I don't know if old Tesman agreed with him or not, but he must have spoken about it, because, for a time, our man got the name of "Hard Facts." He had the singular good fortune that his sayings stuck to him and became part of his name. Thereafter he mooned about the Java Sea in some of the Tesman's trading schooners, and then vanished, on board an Arab ship, in the direction of New Guinea. He remained so long in that outlying part of his enchanted circle that he was nearly forgotten before he swam into view again in a native proa full of Goram vagabonds, burnt black by the sun, very lean, his hair much thinned, and a portfolio of sketches under his arm. He showed these willingly, but was very reserved as to anything else. He had had an "amusing time," he said. A man who will go to New Guinea for fun — well!
Later, years afterward, when the last vestiges of youth had gone oft his face and all the hair off the top of his head, and his red-gold pair of horizontal moustaches had grown to really noble proportions, a certain disreputable white man fastened upon him an epithet. Putting down with a shaking hand a long glass emptied of its contents — paid for by Heyst — he said, with that deliberate sagacity which no mere water-drinker ever attained:
"Heyst's a puffect g'n'lman. Puffect! But he's a ut-uto-utopist."
Heyst had just come out of the place of public refreshment where this pronouncement was voiced. Utopist, eh? Upon my word, the only thing I heard him say which might have had a bearing on the point was his invitation to old McNab himself. Turning with that finished courtesy of attitude, movement, voice, which was his obvious characteristic, he had said with delicate playfulness:
"Come along and quench your thirst with us, Mr. McNab!"
Perhaps that was it. A man who could propose, even playfully, to quench old McNab's thirst must have been an utopist, a pursuer of chimæras; for of downright irony Heyst was not prodigal. And, may be, this was the reason why he was generally liked. At that epoch in his life, in the fulness of his physical development, of a broad, martial presence, with his bald head and long moustaches, he resembled the portraits of Charles XII of adventurous memory. However, there was no reason to think that Heyst was in any way a fighting man.CHAPTER 2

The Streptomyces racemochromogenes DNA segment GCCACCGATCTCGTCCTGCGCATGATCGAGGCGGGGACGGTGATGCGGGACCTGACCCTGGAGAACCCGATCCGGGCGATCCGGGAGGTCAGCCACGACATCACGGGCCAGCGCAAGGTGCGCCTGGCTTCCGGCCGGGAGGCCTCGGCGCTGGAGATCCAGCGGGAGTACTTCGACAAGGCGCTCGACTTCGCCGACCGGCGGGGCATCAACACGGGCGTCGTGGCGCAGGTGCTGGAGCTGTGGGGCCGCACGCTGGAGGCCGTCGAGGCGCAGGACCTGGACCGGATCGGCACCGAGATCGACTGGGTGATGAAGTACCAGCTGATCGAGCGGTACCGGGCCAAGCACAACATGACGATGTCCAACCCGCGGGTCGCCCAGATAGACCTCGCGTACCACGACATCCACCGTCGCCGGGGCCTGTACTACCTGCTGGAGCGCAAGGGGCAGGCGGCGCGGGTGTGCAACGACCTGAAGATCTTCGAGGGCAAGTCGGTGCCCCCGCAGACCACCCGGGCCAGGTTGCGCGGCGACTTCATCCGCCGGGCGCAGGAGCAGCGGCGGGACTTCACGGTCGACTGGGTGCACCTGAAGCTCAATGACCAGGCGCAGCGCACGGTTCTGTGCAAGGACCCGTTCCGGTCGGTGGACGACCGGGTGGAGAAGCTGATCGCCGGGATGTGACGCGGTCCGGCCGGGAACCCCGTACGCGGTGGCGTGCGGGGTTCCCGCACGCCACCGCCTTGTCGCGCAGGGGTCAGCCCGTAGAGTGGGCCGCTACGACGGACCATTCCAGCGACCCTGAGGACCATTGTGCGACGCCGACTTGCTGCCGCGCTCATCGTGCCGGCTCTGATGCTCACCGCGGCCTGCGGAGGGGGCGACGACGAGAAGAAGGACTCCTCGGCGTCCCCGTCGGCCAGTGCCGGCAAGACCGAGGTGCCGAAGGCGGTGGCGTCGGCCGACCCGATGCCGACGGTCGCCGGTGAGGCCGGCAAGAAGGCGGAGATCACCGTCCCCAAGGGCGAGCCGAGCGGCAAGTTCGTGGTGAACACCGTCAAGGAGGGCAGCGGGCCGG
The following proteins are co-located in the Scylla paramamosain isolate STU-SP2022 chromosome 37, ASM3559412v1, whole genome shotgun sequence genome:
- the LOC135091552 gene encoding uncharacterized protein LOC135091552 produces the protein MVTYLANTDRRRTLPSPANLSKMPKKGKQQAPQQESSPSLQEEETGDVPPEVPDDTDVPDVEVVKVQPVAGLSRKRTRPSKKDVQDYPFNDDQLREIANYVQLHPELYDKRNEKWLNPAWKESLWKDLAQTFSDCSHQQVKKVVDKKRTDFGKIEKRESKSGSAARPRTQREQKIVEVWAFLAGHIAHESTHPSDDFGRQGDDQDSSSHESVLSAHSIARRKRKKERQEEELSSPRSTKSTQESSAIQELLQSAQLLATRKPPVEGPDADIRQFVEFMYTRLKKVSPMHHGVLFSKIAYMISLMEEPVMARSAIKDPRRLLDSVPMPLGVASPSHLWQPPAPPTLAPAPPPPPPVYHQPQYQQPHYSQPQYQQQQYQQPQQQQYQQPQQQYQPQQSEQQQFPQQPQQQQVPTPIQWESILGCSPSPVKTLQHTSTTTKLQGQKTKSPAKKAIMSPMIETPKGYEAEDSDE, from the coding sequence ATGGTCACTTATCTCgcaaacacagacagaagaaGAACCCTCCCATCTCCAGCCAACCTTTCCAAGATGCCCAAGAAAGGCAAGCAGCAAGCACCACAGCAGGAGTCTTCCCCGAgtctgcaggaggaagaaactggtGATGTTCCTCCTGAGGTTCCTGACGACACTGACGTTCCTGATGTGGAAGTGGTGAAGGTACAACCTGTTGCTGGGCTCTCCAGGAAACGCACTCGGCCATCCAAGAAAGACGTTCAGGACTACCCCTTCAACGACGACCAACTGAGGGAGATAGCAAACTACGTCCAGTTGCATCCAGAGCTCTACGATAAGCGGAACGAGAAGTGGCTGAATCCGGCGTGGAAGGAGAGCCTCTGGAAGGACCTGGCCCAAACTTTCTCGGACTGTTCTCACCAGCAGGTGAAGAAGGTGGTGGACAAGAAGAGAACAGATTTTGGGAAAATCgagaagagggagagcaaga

It was about this time that Heyst became associated with Morrison on terms about which people were in doubt. Some said he was a partner, others said he was a sort of paying guest, but the real truth of the matter was more complex. One day Heyst turned up in Timor. Why in Timor, of all places in the world, no one knows. Well, he was mooning about Delli, that highly pestilential place, possibly in search of some undiscovered facts, when he came in the street upon Morrison, who, in his way, was also an "enchanted" man. When you spoke to Morrison of going home — he was from Dorsetshire — he shuddered. He said it was dark and wet there; that it was like living with your head and shoulders in a moist gunny-bag. That was only his exaggerated style of talking. Morrison was "one of us." He was owner and master of the Capricorn, trading brig, and was understood to be doing well with her, except for the drawback of too much altruism. He was the dearly beloved friend of a quantity of Godforsaken villages up dark creeks and obscure bays, where he traded for "produce." He would often sail through awfully dangerous channels up to some miserable settlement, only to find a very hungry population clamorous for rice, and without so much "produce" between them as would have filled Morrison's suitcase. Amid general rejoicings, he would land the rice all the same, explain to the people that it was an advance, that they were in debt to him now; would preach to them energy and industry, and make an elaborate note in a pocket-diary which he always carried; and this would be the end of that transaction. I don't know if Morrison thought so, but the villagers had no doubt whatever about it. Whenever a coast village sighted the brig it would begin to beat all its gongs and hoist all its streamers, and all its girls would put flowers in their hair and the crowd would line the river bank, and Morrison would beam and glitter at all this excitement through his single eyeglass with an air of intense gratification. He was tall and lantern-jawed, and clean-shaven, and looked like a barrister who had thrown his wig to the dogs.
We used to remonstrate with him:
"You will never see any of your advances if you go on like this, Morrison."
He would put on a knowing air.
"I shall squeeze them yet some day — never you fear. And that reminds me" — pulling out his inseparable pocketbook — "there's that So-and-So village. They are pretty well off again; I may just as well squeeze them to begin with."
He would make a ferocious entry in the pocketbook:
Memo: — Squeeze the So-and-So village at the first time of calling.